Did Ohio Governor Reject FEMA Aid for Train Derailment? What We Know

Amid the ongoing response to the train derailment in East Palestine, Ohio, some have questioned why the state has not yet received assistance from the Federal Emergency Management Agency (FEMA).

"Ohio Governor Mike DeWine spoke with officials at the White House early this morning to address the need for federal help. As a result of this conversation, the Governor has requested assistance from the U.S. Department of Health and Human Services, Health and Emergency Response Team, and the CDC to provide on-the-ground assistance in East Palestine," DeWine's office said in a statement on Thursday.

However, the statement went on to note that FEMA has advised DeWine that "Ohio is not eligible for assistance at this time."

The statement by DeWine's office comes several days after the train, operated by Norfolk Southern, derailed in East Palestine. Some of the train's cars were carrying toxic chemicals, including vinyl chloride, butyl acrylate, ethylhexyl acrylate and ethylene glycol monobutyl.

East Palestine, Ohio
Smoke rises from a derailed cargo train in East Palestine, Ohio, on February 4. Inset, a sign welcoming visitors to the town of East Palestine is pictured on February 14. On Thursday, Ohio Governor Mike DeWine said that he was advised by FEMA that the state is not eligible for federal assistance at this time. Dustin Franz/AFP; Angelo Merendino/Getty Images

Last week, DeWine's office announced that residents living near the derailed train were required to evacuate as Norfolk Southern executed a "controlled release of the vinyl chloride" in an effort to "alleviate the risk of uncontrollable shrapnel from an explosion."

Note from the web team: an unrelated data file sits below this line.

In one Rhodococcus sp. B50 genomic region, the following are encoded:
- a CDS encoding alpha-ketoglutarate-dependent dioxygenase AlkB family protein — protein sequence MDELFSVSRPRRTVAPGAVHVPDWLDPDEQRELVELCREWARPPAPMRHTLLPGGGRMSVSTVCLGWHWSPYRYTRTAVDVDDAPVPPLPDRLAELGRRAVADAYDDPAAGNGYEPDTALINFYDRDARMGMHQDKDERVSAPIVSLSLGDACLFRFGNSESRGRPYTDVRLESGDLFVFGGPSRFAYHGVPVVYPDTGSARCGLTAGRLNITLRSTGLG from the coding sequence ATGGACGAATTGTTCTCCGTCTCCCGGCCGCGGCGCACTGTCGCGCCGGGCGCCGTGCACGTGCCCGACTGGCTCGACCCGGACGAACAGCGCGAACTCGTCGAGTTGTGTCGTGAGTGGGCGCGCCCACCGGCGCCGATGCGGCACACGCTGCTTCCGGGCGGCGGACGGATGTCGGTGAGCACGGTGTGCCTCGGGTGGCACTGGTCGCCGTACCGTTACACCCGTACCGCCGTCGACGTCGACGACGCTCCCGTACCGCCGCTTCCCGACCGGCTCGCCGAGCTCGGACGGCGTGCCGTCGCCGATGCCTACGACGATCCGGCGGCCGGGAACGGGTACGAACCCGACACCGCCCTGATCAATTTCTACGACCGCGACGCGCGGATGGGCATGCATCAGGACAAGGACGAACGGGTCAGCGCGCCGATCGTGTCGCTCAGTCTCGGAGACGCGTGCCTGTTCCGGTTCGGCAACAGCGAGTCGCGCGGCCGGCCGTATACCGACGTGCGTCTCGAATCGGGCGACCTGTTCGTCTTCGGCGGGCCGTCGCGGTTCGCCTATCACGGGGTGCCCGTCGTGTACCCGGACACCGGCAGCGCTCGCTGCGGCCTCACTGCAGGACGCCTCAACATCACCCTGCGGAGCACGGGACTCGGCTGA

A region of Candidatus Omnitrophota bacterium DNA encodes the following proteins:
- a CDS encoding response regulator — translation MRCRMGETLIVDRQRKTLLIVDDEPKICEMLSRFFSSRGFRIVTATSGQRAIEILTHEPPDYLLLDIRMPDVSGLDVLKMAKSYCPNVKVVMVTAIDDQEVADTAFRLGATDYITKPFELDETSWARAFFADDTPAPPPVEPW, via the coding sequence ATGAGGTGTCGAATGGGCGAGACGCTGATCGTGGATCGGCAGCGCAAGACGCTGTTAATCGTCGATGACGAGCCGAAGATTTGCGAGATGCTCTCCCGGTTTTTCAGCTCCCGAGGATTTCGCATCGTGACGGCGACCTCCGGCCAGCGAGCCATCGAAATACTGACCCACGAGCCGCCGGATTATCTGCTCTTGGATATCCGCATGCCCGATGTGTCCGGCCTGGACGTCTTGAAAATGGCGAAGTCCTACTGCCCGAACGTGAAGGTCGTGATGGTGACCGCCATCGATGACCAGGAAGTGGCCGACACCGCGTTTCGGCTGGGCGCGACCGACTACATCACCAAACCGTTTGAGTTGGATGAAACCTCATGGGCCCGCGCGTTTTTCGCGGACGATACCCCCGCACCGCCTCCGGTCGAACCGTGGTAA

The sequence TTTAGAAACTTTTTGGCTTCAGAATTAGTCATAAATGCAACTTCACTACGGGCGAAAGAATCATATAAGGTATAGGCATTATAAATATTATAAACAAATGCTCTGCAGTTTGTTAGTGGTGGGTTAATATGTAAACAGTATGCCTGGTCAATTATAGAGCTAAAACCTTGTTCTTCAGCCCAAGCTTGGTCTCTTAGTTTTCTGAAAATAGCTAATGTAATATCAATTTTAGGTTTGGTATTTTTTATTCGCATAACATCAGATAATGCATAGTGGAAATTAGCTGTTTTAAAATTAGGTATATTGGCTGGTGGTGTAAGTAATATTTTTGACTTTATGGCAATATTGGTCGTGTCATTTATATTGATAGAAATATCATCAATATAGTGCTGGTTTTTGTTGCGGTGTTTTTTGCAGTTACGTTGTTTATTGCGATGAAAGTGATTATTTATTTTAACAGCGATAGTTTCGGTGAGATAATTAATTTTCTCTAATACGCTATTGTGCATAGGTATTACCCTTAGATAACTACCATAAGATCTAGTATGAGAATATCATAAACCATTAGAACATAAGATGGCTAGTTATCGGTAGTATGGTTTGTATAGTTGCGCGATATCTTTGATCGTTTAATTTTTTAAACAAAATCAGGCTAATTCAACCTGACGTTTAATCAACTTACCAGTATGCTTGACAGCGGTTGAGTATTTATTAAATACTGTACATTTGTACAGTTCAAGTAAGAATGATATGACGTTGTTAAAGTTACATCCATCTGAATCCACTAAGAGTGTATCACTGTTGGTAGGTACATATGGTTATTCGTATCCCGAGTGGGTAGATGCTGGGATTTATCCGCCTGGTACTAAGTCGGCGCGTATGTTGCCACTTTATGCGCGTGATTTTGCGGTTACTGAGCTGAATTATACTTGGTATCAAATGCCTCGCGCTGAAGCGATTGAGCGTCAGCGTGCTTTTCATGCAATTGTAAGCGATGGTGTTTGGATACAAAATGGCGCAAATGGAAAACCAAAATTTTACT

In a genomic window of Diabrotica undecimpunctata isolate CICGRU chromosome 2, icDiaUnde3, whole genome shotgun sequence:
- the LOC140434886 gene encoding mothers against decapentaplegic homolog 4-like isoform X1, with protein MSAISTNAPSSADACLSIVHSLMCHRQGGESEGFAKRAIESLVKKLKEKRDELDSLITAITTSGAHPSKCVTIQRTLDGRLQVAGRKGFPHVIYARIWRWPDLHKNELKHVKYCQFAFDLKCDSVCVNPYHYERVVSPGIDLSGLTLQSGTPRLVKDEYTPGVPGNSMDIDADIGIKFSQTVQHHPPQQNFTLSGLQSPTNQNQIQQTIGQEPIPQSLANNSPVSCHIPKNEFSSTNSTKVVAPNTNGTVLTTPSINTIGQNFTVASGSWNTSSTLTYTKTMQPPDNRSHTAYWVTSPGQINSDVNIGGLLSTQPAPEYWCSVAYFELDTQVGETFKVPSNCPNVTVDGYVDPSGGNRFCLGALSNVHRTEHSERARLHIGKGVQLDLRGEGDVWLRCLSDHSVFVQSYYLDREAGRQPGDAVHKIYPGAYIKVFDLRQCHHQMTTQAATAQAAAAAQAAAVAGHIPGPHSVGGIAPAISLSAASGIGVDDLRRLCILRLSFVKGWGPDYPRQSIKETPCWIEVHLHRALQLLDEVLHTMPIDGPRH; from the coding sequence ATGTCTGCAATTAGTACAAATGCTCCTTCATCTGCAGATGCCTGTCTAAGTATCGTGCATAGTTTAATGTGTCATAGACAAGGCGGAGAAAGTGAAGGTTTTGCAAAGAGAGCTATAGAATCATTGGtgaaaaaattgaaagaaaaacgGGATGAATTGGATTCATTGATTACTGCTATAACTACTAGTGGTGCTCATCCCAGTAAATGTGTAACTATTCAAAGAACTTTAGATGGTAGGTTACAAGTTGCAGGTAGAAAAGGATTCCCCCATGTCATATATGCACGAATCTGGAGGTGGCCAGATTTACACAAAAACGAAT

Just two days later, residents were told that they could safely return to their homes.

"Air quality samples in the area of the wreckage and in nearby residential neighborhoods have consistently showed readings at points below safety screening levels for contaminants of concern. Based on this information, state and local health officials determined that it is now safe for community members to return to their residences," DeWine's office said in a statement on February 8.

Prior to DeWine's statement on Thursday, Fox News hosts questioned why Ohio has not yet received federal aid.

"Why isn't there federal money now for these people to move?" Jeanine Pirro said during Fox News' The Five this week.

In response, Pirro's co-host Dana Perino said, "There should be, but Governor DeWine has to ask FEMA to come in, and he hasn't done it yet."

In a statement sent to Fox News Digital, a FEMA spokesperson said that the agency is in communication with officials in Ohio as well as officials from the CDC and the Department of Health and Human Services "to test water and air quality, and to conduct public health assessments." However, the spokesperson did not provide any information on federal assistance from the agency, Fox News Digital reported.

Newsweek reached out to FEMA for comment.

Ohio Senator Sherrod Brown sent a letter to DeWine requesting that the governor declare a disaster in East Palestine.

"A man-made disaster of this scale, scope, and significance necessitates a response and deployment of resources that are commensurate in scale and scope. I'm grateful for all that the Ohio Environmental Protection Agency, U.S. Environmental Protection Agency, Ohio Emergency Management Agency, local fire fighters, and local law enforcement have done to respond to this unprecedented disaster, but it's critical we act quickly to supplement those efforts," Brown said in the letter.

Newsweek reached out to DeWine's office for comment.